Nowadays, living without portable electronic devices (PEDs) is inconceivable. Smartphones, laptops, tablets, digital cameras, e-book readers and smartwatches are our constant companions — on plane journeys just as much as anywhere else. Passengers, however, are not always aware of the risks: If a PED gets caught in a seat or overheats while charging, the lithium-ion battery inside it can heat up and expand. In extreme cases, it can give off hot, toxic and flammable gases that could put passengers and crew members at risk. According to the Federal Aviation Administration (FAA), incidents caused by lithium-ion batteries on passenger flights have increased in recent years. The administration estimates between 35 and 50 cases per year. On December 26, 2022, a Lufthansa aircraft even had to make an unscheduled landing at O’Hare International Airport in Chicago after an overheated laptop belonging to a passenger started a smoldering fire in the cabin.
This alarmingly high rate of incidents can be attributed to the growing number of PEDs and lithium batteries being brought on board, including e-cigarettes, power banks and battery-powered screwdrivers. In the LOKI-PED (Lithium batteries in pOrtable electronic devices – risK of fIre and smoke) project, researchers at Fraunhofer EMI and Fraunhofer IBP are collaborating with Airbus to investigate and assess the smoke and fire risks associated with lithium batteries in PEDs in cabins and cockpits. The project is supported by the European Union Aviation Safety Agency (EASA) and financed by the European Union’s Horizon Europe program.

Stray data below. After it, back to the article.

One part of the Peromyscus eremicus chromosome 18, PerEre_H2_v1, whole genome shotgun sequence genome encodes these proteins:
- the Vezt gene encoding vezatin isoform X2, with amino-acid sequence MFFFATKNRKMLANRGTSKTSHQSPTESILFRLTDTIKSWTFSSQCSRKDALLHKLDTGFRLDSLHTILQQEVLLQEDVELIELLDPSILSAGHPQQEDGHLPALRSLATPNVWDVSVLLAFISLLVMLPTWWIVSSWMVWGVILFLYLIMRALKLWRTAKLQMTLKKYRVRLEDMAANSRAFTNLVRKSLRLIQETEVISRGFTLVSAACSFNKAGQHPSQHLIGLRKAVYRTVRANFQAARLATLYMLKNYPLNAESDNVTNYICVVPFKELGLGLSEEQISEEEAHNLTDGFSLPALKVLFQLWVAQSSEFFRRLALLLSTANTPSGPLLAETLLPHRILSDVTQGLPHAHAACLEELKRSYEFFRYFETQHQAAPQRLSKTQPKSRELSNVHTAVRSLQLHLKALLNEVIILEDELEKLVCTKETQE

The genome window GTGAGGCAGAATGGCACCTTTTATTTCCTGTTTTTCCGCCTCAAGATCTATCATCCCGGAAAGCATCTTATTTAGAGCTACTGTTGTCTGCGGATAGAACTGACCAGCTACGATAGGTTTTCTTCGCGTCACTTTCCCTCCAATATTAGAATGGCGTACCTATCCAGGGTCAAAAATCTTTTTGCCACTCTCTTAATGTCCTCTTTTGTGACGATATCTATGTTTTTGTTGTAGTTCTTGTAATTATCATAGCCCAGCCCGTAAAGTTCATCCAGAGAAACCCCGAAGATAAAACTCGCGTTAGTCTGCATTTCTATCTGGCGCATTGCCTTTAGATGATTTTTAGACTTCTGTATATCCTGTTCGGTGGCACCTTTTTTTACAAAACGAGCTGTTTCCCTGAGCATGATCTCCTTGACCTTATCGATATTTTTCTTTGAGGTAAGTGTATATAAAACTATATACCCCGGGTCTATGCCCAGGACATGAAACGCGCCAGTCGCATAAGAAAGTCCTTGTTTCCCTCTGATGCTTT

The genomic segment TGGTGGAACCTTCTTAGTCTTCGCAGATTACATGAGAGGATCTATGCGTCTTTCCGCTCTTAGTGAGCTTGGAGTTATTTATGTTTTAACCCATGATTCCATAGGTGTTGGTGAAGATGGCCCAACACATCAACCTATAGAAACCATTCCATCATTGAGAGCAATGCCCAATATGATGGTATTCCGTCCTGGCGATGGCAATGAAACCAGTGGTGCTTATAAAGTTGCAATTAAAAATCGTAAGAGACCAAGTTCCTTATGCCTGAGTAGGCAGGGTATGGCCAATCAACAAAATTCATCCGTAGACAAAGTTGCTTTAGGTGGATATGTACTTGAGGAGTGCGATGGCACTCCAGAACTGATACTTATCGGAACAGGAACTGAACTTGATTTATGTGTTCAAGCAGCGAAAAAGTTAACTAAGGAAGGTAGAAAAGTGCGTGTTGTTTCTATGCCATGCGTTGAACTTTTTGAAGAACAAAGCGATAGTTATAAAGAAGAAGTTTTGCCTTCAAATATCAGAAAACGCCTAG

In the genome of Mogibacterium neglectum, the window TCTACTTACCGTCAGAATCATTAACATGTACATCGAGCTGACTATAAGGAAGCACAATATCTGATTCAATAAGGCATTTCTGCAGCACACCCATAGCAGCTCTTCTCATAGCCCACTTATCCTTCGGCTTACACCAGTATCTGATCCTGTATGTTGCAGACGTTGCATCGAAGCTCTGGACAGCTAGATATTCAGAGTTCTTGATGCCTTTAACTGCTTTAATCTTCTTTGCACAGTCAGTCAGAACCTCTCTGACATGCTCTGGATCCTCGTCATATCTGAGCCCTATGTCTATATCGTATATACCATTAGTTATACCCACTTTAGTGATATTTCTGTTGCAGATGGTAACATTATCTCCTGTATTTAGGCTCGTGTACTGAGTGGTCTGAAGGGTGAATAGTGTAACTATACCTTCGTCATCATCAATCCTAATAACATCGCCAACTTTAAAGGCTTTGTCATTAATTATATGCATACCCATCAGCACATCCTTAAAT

Test bench and flight lab tests
“A scientifically sound risk assessment is urgently needed, especially as cabin and firefighting procedures have not changed since 2014. In LOKI-PED, we are investigating whether standards need to be updated and new guidelines and protective measures established to minimize risks,” says the project manager Dr. Simon Holz of Fraunhofer EMI. Dr. Holz’s team is complemented by Dr. Victor Norrefeldt, technical manager at Fraunhofer IBP, and his research group, alongside experts from Airbus. The project partners are working on characterizing the main risks of PEDs and the effects of fire and smoke in cockpits and cabins, assessing the risks in view of the number and energy content of PEDs, evaluating emergency measures and additional countermeasures — such as ventilation and protective bags — and identifying gaps in the regulatory provisions. The consequences of smoke and fire are being investigated at high-performance test benches such as the Flight Test Facility at Fraunhofer IBP and the TEVLIB battery testing center at Fraunhofer EMI. The TEVLIB center offers unique conditions for carrying out destructive tests, even on large battery systems, while maintaining the highest standards of safety. The experiments serve as a basis for numeric simulations and the subsequent risk assessment.